The new optometry office will be opening soon. If you have any questions or need to contact the eye clinic, please call them at (360) 716-4511.

New Year’s resolution series: Austin Orr’s 100-pound weight loss journey

By Micheal Rios, Tulalip News

As the clock struck midnight and we entered 2024, millions of individuals around the world embraced the tradition of setting New Year’s resolutions. Among the countless goals people commit to, a considerable number revolve around health and wellness. Eating better, exercising more, and losing weight routinely top most common resolution lists. This reflects a global desire for improved well-being and a healthier lifestyle.

New Year’s resolutions act as a powerful launching point for those in need of an annual reminder to mentally check-in and increase awareness regarding desired self-improvement. The process begins with individuals reflecting on their current habits, acknowledging areas for improvement, and implementing changes necessary for a healthier lifestyle. 

A commitment to positive change and holding oneself accountable in order to achieve the desired results can be difficult, and, yeah, most people fail to fulfill their good-intentioned New Year’s resolutions. It’s because of these very reasons that we now introduce a Tulalip citizen who embodies the most popular resolutions – eat better, exercise more, and lose weight.

Two years ago, Austin Orr weighed a whopping 293 pounds. He and his wife Dawna were caught in a depressive cycle after multiple attempts to grow their family resulted in devastating miscarriages. Their ensuing trauma responses revolved around seeking comfort in eating unhealthy fast food meals and the convenience of staying in and ordering food from mobile apps, like Uber Eats and DoorDash.

Knowing his nearly 300-pound body was at extremely high risk of a litany of life-shortening health issues, Austin made a resounding resolution to change.

“I needed to become healthier, both mentally and physically, which is easier said than done, but after my wife’s last miscarriage, we found out she has a super rare condition that made it nearly impossible for us to have a child,” divulged Austin. “That dream we had to grow our family was over, and in that finality came the realization that we have to rebound and continue pursuing other dreams, other passions.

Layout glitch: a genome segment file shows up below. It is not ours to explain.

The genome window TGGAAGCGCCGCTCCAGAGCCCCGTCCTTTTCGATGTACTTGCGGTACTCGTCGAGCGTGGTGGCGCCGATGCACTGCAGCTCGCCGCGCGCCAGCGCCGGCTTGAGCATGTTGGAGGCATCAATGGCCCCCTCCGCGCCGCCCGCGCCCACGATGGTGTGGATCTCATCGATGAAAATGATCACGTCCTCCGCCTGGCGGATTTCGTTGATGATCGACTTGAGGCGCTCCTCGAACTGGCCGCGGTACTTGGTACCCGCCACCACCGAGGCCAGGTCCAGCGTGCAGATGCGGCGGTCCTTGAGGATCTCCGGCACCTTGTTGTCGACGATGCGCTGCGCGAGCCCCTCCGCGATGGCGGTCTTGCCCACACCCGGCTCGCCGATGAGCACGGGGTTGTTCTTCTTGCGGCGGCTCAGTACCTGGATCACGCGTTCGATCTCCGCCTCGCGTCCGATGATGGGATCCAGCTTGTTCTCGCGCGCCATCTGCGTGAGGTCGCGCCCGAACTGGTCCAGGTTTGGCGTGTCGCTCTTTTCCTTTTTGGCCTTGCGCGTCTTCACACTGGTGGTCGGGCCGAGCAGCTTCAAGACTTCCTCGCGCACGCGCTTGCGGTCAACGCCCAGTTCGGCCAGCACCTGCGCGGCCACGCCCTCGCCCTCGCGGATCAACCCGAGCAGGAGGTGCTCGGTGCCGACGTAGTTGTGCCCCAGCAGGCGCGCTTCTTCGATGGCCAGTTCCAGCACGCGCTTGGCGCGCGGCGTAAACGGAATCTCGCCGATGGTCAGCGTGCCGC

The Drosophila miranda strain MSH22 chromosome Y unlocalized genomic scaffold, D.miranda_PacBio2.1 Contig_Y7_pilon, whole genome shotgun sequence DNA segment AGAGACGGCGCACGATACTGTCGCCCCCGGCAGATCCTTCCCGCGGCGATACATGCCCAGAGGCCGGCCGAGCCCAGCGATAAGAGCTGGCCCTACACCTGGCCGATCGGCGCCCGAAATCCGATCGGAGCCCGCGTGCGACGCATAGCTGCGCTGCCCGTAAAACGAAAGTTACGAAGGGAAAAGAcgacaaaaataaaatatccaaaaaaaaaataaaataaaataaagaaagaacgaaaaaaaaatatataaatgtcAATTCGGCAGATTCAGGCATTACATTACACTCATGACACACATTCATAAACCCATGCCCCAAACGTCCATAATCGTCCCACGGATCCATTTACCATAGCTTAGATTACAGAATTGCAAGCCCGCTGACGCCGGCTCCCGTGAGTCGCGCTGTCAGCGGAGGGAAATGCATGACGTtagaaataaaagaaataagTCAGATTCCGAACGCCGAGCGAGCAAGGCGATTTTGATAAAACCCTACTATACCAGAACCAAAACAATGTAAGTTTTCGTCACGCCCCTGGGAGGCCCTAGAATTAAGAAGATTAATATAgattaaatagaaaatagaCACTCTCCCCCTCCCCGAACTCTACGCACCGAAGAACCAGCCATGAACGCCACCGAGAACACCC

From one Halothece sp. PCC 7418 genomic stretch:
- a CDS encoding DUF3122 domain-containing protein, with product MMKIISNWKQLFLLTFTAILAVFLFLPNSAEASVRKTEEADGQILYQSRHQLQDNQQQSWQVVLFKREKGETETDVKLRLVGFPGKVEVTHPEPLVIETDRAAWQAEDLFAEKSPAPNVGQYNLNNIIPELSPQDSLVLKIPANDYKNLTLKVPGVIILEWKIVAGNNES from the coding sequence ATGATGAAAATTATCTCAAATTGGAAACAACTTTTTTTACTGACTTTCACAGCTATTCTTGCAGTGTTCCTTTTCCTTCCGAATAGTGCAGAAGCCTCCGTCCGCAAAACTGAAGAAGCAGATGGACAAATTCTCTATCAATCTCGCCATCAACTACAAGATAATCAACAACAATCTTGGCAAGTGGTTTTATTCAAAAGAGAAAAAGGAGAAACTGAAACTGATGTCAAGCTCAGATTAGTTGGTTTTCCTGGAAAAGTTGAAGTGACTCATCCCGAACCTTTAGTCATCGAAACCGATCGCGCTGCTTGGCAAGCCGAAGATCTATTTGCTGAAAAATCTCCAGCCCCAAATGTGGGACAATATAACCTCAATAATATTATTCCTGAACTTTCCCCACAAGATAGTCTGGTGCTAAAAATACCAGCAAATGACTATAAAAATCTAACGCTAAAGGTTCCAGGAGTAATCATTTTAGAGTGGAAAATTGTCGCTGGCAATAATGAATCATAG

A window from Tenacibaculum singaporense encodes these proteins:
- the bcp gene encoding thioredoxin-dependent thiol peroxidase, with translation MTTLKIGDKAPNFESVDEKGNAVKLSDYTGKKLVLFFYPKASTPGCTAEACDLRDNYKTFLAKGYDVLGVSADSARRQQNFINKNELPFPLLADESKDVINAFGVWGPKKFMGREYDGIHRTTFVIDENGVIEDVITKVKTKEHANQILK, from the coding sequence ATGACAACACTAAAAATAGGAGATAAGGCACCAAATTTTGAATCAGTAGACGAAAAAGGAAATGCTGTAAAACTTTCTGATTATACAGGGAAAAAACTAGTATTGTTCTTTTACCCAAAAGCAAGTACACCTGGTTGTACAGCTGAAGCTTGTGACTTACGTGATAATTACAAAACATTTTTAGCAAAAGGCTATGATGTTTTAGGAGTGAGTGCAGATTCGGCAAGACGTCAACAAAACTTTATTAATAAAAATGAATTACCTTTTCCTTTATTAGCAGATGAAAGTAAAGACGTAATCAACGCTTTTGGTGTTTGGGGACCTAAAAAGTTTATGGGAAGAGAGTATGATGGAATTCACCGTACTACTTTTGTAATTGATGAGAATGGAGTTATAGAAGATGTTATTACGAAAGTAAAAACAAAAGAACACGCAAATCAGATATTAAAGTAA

“When I think back to what my life was like at the time, the best way to describe it is dark. Then, it’s like a light bulb turned on and lit a new path. That was the path to being the best version of myself, which meant making some drastic changes.”

The first of those changes was embracing physical activity. Committing to exercise more is a resolution with far-reaching health benefits. Regular physical activity is associated with improved cardiovascular health, increased muscle strength, enhanced mood, and better overall fitness. Whether opting for brisk walks, gym workouts, or engaging in recreational sports, the positive impact of exercise extends beyond physical health, positively influencing mental well-being and stress management.

“I found a local gym in Marysville that had a variety of weight lifting and cardio equipment, and made it a priority to hit the gym every day after work for 30-45 minutes. A lot of people think the gym is only for super jacked athletes and bodybuilders, but really there are way more people of all different ages and body types in there, getting after it in whatever way works best for them. I’ve seen fit seniors who never lift a weight; they stretch, hop on a cardio machine, and might mix in some bodyweight exercises, but just seeing them in there every day was added motivation,” shared Austin.

The Tulalip tribal member said he frequently watched motivational videos on YouTube. He credited listening to Eric Thomas, Jordan Peterson, and Mel Robbins for effectively changing his mindset from negative to positive, from convenience seeking to challenge seeking, and becoming comfortable with the uncomfortable.

“Anyone who starts a new exercise routine or workout plan is going to hit a wall early on, but that wall is nothing more than our initial reaction to discomfort, doing something we’re not used to doing. Yeah, you’ll be sore, but that soreness means growth. It means what you are doing is working. I remember in the early days, there were mornings I’d wake up and be sore in places I’d never been sore before,” chuckled Austin. “In those moments, I told myself that soreness was the new me defeating the old me.”

An example of one week’s meal prep.